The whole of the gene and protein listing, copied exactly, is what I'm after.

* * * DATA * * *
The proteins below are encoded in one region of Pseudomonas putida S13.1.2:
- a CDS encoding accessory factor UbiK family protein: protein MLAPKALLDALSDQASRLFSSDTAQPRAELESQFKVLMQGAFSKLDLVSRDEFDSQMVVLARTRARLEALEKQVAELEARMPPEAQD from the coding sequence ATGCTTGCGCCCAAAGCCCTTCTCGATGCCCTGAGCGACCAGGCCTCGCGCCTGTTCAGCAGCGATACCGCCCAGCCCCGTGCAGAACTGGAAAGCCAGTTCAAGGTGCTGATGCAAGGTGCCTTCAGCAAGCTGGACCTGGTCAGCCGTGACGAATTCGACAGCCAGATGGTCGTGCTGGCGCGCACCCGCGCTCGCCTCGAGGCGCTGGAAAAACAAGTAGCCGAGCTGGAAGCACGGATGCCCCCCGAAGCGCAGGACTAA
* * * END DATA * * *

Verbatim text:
The proteins below are encoded in one region of Pseudomonas putida S13.1.2:
- a CDS encoding accessory factor UbiK family protein: protein MLAPKALLDALSDQASRLFSSDTAQPRAELESQFKVLMQGAFSKLDLVSRDEFDSQMVVLARTRARLEALEKQVAELEARMPPEAQD from the coding sequence ATGCTTGCGCCCAAAGCCCTTCTCGATGCCCTGAGCGACCAGGCCTCGCGCCTGTTCAGCAGCGATACCGCCCAGCCCCGTGCAGAACTGGAAAGCCAGTTCAAGGTGCTGATGCAAGGTGCCTTCAGCAAGCTGGACCTGGTCAGCCGTGACGAATTCGACAGCCAGATGGTCGTGCTGGCGCGCACCCGCGCTCGCCTCGAGGCGCTGGAAAAACAAGTAGCCGAGCTGGAAGCACGGATGCCCCCCGAAGCGCAGGACTAA